Sheep farmer Stuart Jackson from Hepworth, near Holmfirth, has six horses, and although he regularly pulls the weed on his property, he claims ragwort from nearby public land is contaminating his farm.
Mr Jackson said Kirklees Council normally clears ragwort every year, but this year he was told the money would be redirected elsewhere.
“They were beginning to make inroads, but if they don’t clear every year we will be back to square one,” he said. “I even offered to clear the verge myself and send them the bill, but they just laughed.”
He added the council has a duty of care as ragwort is dangerous for animals.
Kirklees Council admitted clearing has stalled this year.
“For the past 10 years we have carried out a labour-intensive and costly removal programme of ragwort from the verges of Kirklees,” a spokesman said.
“It made no noticeable difference to ragwort levels so verges are now cut on request.”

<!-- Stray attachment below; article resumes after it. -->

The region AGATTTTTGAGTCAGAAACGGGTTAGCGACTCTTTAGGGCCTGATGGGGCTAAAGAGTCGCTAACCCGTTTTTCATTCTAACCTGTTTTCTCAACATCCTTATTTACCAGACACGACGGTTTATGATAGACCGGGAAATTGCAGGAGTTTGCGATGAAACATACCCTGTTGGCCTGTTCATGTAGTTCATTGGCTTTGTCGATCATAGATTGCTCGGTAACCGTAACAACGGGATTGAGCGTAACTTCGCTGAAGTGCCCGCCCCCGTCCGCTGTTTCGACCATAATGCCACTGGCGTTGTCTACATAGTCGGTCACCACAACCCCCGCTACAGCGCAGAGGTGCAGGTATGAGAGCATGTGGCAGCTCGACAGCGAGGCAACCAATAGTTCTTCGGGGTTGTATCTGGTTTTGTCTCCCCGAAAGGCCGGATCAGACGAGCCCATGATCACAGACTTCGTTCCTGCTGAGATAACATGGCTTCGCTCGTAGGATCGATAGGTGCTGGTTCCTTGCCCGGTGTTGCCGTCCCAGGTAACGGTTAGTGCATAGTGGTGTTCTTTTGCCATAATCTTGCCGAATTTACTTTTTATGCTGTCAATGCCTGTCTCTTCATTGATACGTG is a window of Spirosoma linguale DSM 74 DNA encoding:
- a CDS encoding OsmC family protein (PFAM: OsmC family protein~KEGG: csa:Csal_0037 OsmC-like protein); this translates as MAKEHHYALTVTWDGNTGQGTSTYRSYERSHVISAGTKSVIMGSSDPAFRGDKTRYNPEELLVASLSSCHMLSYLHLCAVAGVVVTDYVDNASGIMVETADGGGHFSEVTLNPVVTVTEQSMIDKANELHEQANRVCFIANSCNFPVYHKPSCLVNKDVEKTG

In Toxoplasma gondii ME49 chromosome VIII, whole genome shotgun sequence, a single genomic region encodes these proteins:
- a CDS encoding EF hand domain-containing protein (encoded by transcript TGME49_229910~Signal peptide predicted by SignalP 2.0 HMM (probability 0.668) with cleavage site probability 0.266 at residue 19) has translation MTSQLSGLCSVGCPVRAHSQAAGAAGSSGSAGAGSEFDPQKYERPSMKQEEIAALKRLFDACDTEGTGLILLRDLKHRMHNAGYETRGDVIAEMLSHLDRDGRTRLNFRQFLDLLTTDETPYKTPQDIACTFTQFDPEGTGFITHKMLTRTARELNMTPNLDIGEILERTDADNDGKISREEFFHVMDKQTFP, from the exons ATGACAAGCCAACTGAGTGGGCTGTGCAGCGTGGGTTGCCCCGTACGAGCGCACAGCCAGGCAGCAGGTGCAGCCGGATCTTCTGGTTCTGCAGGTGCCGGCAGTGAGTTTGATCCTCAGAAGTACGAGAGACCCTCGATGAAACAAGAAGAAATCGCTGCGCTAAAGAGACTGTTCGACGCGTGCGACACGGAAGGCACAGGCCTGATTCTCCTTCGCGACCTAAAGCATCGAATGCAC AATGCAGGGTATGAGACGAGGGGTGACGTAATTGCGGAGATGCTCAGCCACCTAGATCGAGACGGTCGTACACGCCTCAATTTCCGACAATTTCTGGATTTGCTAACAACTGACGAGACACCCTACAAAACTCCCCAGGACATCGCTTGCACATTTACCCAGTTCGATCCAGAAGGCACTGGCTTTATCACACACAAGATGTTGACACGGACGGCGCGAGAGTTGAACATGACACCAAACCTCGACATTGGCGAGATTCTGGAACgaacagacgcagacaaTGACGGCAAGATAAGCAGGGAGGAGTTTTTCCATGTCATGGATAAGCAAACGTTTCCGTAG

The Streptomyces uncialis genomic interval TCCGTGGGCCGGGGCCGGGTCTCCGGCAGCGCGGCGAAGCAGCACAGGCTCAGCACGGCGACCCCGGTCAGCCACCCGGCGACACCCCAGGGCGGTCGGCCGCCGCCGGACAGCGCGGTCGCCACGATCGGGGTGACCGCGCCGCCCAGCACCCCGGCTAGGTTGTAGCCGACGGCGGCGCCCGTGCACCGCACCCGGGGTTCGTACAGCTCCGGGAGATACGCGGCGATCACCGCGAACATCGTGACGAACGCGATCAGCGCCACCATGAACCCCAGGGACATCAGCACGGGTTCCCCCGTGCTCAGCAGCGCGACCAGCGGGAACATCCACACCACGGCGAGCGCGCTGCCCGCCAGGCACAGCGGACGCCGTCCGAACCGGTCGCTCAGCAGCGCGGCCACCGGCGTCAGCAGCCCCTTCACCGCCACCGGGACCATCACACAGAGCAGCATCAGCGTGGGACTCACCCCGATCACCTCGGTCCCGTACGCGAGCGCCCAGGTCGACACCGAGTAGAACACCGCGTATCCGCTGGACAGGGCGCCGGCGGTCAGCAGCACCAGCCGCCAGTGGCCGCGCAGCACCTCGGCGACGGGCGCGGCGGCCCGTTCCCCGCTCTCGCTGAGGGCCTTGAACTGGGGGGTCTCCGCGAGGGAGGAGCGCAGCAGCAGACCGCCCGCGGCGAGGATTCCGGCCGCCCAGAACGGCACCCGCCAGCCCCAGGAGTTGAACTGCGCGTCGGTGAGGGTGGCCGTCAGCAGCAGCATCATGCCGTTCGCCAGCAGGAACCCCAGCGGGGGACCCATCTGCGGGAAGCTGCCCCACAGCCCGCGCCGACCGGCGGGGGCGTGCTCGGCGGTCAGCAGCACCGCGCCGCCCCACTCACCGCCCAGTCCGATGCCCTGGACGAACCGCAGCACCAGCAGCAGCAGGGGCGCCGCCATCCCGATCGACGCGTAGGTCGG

She added that the verge Mr Jackson is concerned with is three miles long.
“It would need an immense amount of labour to hand pull each plant,” she said. “So we arranged for it to be cut.”
Show jumper John Whitaker, who lives nearby, said: “Ragwort is certainly a problem. I haven’t noticed it’s ever really been cleared, but I would welcome it if it was.”
As an injurious weed, ragwort is classified under the Weeds Act 1959. Under the act it is not an offence to have the weed growing on your property, but it must not spread to agricultural land.
Natural England advises anyone concerned about ragwort to visit: www.naturalengland.org.uk
This article was first published in Horse & Hound (3 September, ’09)